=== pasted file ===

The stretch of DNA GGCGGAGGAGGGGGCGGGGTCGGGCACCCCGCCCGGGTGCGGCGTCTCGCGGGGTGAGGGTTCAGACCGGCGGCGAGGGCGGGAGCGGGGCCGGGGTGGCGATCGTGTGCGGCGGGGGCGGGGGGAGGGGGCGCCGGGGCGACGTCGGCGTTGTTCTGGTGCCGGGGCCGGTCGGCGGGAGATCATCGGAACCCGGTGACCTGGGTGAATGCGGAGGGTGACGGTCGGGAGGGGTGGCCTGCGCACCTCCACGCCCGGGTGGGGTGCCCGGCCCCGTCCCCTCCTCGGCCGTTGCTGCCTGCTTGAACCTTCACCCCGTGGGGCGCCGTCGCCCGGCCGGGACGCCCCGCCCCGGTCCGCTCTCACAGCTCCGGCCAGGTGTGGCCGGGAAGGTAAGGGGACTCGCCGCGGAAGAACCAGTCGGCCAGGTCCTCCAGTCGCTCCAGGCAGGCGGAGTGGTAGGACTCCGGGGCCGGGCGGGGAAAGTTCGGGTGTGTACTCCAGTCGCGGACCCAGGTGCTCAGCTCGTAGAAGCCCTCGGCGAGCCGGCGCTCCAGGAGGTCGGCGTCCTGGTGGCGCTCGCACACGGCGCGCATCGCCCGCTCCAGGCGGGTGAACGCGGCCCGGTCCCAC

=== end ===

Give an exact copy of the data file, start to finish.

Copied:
The stretch of DNA GGCGGAGGAGGGGGCGGGGTCGGGCACCCCGCCCGGGTGCGGCGTCTCGCGGGGTGAGGGTTCAGACCGGCGGCGAGGGCGGGAGCGGGGCCGGGGTGGCGATCGTGTGCGGCGGGGGCGGGGGGAGGGGGCGCCGGGGCGACGTCGGCGTTGTTCTGGTGCCGGGGCCGGTCGGCGGGAGATCATCGGAACCCGGTGACCTGGGTGAATGCGGAGGGTGACGGTCGGGAGGGGTGGCCTGCGCACCTCCACGCCCGGGTGGGGTGCCCGGCCCCGTCCCCTCCTCGGCCGTTGCTGCCTGCTTGAACCTTCACCCCGTGGGGCGCCGTCGCCCGGCCGGGACGCCCCGCCCCGGTCCGCTCTCACAGCTCCGGCCAGGTGTGGCCGGGAAGGTAAGGGGACTCGCCGCGGAAGAACCAGTCGGCCAGGTCCTCCAGTCGCTCCAGGCAGGCGGAGTGGTAGGACTCCGGGGCCGGGCGGGGAAAGTTCGGGTGTGTACTCCAGTCGCGGACCCAGGTGCTCAGCTCGTAGAAGCCCTCGGCGAGCCGGCGCTCCAGGAGGTCGGCGTCCTGGTGGCGCTCGCACACGGCGCGCATCGCCCGCTCCAGGCGGGTGAACGCGGCCCGGTCCCAC